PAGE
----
Coun. Clare Cameron says she loves the sound of kids having fun, and she would like to see them able to make noise freely on the new skateboard park under construction in the Virgil Sports Park.
She thinks the skatepark will be a wonderful addition for the town, and in her mind, the heated discussion that followed a concern she introduced “is not, from my perspective, about whether or not we should have a skateboard park. The issue is location.”
It’s construction is well underway, and halting it is a suggestion she is not taking lightly, but as she explained to councillors Monday, if it’s in the wrong location, stopping it now is better than continuing, and ending up too late with a “boondoggle” that will impact neighbours.
She has two concerns, she says, the impact on nearby homes, and safety issues from the proximity to the pavilion, where families sometimes sit to enjoy a picnic, or may rent for a family gathering, and the nearby baseball diamond.
She has heard from residents who are concerned about the noise, she says, “and kids should have the freedom to have fun.”
But also of concern to her is the process of deciding the details of the park, and the location.
The previous council approved $150,000 in its 2018 budget, which was also included in this year’s budget, and the Virgil Business Association has donated $150,000 toward the $300,000 cost of the park. This council included $150,000 in the 2020 budget.
But she doesn’t recall, and can find no record of, this council ever discussing or approving the location of a “significant community facility,” one she believes has changed since earlier discussions.
There have been public discussions on Join the Conversation, on the Town’s website, open houses and “informal” reports about the park, but to her knowledge, never a formal report, discussion or a vote at council, the proper forum for making such decisions.
Other communities have gone through extensive processes of information-gathering to ensure skatepark locations are safe, she says, and the impact on nearby residents.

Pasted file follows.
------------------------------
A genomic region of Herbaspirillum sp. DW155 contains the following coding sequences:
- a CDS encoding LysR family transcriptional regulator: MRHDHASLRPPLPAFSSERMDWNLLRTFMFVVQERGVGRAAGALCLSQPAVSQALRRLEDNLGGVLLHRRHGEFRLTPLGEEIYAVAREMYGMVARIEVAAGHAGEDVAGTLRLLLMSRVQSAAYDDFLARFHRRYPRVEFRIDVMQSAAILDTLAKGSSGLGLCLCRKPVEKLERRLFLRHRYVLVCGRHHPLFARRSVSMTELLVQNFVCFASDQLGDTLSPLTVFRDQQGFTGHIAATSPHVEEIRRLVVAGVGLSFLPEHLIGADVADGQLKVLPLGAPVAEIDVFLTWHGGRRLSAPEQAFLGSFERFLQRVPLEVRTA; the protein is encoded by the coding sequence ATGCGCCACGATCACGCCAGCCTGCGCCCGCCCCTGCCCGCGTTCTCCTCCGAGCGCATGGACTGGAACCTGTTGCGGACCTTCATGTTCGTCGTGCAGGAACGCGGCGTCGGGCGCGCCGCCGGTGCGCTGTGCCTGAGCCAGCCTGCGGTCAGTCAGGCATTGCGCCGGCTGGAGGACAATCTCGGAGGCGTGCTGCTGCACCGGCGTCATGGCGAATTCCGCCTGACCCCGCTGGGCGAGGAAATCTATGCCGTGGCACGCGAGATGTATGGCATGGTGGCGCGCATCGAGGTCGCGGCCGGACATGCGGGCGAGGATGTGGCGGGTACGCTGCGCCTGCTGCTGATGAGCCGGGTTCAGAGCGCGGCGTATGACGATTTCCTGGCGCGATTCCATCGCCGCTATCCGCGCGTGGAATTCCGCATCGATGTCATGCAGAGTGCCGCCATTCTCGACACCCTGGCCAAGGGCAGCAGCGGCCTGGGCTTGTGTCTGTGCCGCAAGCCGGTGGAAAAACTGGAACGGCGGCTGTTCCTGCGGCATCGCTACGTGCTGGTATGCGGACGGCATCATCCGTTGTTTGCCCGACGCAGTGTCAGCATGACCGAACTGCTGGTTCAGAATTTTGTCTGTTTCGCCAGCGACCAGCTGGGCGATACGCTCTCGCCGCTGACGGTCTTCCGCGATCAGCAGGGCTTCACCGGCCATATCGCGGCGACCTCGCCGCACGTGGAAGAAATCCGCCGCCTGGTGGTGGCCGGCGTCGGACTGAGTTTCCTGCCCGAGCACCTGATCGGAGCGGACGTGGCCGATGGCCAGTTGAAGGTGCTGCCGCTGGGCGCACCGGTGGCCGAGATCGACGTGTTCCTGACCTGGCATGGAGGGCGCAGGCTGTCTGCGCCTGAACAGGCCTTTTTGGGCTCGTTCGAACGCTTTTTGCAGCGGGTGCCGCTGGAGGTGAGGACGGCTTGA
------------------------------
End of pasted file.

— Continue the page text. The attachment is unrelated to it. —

“I’m trying to ensure all residents are heard.” She is making a motion to get that discussion underway at the Aug. 24 council meeting, and she understands it may not be well-received. The point was made that there were opportunities for residents and councillors who have a problem with the location to state their concerns at an appropriate time for discussion.
Interim CAO Sheldon Randall says he wouldn’t recommend “putting the brakes” on the project, as Cameron is suggesting, and that there would be damages to the Town if they do, but it’s council’s decision if they wish to do so.
“To be honest, I’m shocked if councillors weren’t aware of what’s going on,” although other councillors are aware, Randall says.
To councillors who say “you didn’t know, it’s ridiculous,” says Coun. Erwin Wiens.
Couns. John Wiens, Gary Burroughs and Wendy Cheropita all supported Cameron’s request to put the project on hold for further discussion.
Phil Leboudec is a member of the VBA, but not speaking for the VBA, when he states his opposition to reopening the discussion, which began almost 10 years ago when the Town wanted the existing skateboard park moved to expand the operation yard.
He clarifies the skateboard park is a Town project that the VBA is helping to fund — it’s not a VBA project. The location chosen in the sports park is about as far away from any homes as it could be and still be in the park, he says, in the corral where the mud run and demolition derby, Virgil Stampede events, were held. That was the chosen location from the earliest days, although there have been other sites discussed and discarded, he says, because they were even closer to homes on the perimeter of the park.
“You live in the park, and you complain about noise from kids in the park?,” he questions. “There are no lights proposed for the area, there is no provision for keeping it open after dusk.”
As someone who has worked hard at stampede fundraising events for years, Leboudec said he was blindsided by the discussion at council Monday, taken completely caught off-guard. “It doesn’t make sense, people complaining about kids doing sports in a sports park.”
Cameron was told Monday that by the time the Aug. 24 discussion occurs, the skateboard park could be finished, but she says her motion will include considering halting the project.
Decisions of such importance should not be made based on public input through Join the Conversation, she says. “If we’re going to spend $300,000, of Town and VBA funds, let’s get it right. It’s expensive, and it’s important to the community.”